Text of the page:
German WWII submarine in Norway threatens Russia’s fishing in the Arctic
A mercury spill, which may occur on a German WWII submarine that sunk near Bergen (Norway) threatens to destroy all Russian fishing in the Arctic, said Head of the Pomor Center of Environmental Consulting and Monitoring Timofei Surovtsev at a news conference in Moscow.
RIA Novosti reports that according to the Head of the Green Warriors of Norway Kurt Oddekalv (his video address was shown at the news conference), there is a potential ‘mercury bomb' in Norway, which may destroy the North Sea. He was referring to the German submarine U-864 that was sunk near Bergen in 1945. It has 65 tons of mercury on board and probably two tons of uranium oxide. Now the submarine is at a depth of 150 meters near to the Fedje Island. The Green Warriors of Norway is critical about the decision to eliminate the waste because a cover from sand and stones does not rule out that mercury could leak into the water in the long-term.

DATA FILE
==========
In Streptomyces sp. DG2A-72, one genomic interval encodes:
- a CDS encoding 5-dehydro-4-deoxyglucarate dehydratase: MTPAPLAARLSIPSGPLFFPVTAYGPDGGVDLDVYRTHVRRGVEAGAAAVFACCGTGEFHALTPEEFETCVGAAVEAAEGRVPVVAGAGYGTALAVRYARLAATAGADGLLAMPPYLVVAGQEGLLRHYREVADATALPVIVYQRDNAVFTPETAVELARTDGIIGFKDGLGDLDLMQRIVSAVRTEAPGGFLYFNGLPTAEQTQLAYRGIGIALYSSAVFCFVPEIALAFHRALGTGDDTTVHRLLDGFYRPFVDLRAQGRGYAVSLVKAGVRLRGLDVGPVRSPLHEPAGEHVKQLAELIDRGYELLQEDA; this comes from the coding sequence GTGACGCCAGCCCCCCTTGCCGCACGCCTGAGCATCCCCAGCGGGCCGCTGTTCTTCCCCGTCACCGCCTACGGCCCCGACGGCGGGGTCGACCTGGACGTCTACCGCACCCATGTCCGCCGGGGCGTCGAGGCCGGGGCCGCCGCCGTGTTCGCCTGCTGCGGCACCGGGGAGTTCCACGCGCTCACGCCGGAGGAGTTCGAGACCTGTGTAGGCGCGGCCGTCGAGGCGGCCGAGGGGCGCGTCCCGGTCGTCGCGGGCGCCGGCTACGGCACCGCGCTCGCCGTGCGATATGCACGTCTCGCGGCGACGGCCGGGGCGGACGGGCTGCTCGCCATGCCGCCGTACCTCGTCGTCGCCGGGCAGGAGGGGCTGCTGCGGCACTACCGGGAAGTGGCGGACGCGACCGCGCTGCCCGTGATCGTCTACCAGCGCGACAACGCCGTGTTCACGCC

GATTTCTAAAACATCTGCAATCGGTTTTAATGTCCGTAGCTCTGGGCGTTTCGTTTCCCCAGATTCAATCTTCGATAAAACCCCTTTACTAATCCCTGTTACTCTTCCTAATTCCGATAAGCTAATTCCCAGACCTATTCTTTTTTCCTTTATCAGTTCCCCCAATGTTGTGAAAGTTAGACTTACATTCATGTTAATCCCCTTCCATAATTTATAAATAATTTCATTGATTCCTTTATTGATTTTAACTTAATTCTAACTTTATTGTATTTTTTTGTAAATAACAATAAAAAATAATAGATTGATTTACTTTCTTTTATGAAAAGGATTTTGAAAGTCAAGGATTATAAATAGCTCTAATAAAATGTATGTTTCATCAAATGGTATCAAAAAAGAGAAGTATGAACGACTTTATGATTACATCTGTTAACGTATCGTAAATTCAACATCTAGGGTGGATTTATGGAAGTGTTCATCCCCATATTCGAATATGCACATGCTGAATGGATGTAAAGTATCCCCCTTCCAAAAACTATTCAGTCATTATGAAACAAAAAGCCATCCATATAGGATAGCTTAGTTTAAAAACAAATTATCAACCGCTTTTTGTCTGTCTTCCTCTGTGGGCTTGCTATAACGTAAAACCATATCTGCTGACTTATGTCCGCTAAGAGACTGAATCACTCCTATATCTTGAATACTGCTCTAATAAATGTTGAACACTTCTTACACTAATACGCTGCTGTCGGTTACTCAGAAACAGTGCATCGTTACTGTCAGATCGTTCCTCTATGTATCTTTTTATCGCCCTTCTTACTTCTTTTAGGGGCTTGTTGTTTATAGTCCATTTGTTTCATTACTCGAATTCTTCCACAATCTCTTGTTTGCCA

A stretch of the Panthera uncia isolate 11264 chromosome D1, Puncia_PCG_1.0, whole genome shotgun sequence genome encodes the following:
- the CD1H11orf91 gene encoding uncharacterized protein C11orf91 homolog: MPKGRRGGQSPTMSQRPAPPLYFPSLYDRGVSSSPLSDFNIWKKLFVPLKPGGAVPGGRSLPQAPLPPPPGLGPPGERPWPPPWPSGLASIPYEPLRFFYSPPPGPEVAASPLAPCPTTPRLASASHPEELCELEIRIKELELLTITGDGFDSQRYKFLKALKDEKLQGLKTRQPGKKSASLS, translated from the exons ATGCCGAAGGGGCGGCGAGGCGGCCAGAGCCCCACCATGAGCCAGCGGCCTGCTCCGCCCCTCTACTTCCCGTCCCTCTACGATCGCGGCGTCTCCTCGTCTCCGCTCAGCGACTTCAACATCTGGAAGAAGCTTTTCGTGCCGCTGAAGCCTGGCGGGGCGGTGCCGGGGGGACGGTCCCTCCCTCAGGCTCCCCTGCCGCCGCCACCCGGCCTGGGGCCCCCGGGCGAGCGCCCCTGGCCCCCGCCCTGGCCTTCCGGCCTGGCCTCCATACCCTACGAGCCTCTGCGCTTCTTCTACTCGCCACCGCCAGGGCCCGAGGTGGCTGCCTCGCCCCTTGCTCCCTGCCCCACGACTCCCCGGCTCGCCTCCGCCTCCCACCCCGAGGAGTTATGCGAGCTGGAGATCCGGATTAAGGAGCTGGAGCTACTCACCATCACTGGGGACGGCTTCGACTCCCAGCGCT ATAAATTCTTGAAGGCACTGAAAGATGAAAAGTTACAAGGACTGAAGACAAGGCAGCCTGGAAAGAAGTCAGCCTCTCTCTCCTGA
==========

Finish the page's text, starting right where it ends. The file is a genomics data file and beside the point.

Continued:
RIA Novosti quotes Surovtsev as saying: "Norway is an earthquake-prone zone and such an event can shake it at any time and nothing will be left of the safe confinement. Mercury will leak into the North Sea in no time. Then it will flow into the Barents Sea and reach Russian shores. In effect, all fishing in the Arctic will be destroyed."
He noted that Pomor suggested discussing the problem in the State Duma and the Federation Council but nobody replied to his proposals. He added that if the information on uranium oxide is confirmed, the potential danger may be incomparably bigger.
"In addition to technogenic pollution, radiation contamination may occur as well, and this will last for thousands of years, Surovtsev noted.
According to Kurt Oddecalv's son Ruben who is also a member of the same organization and who took part in the news conference via Skype, the project chosen by the Norwegian authorities provides for putting the submarine into a sarcophagus. It will cost 440 Norwegian kronas (about 3.4 billion rubles). At the same time, an attempt to bring the submarine up to the surface and clean the bottom will have a price tag of 1.8 billion kronas (almost 14 billion rubles).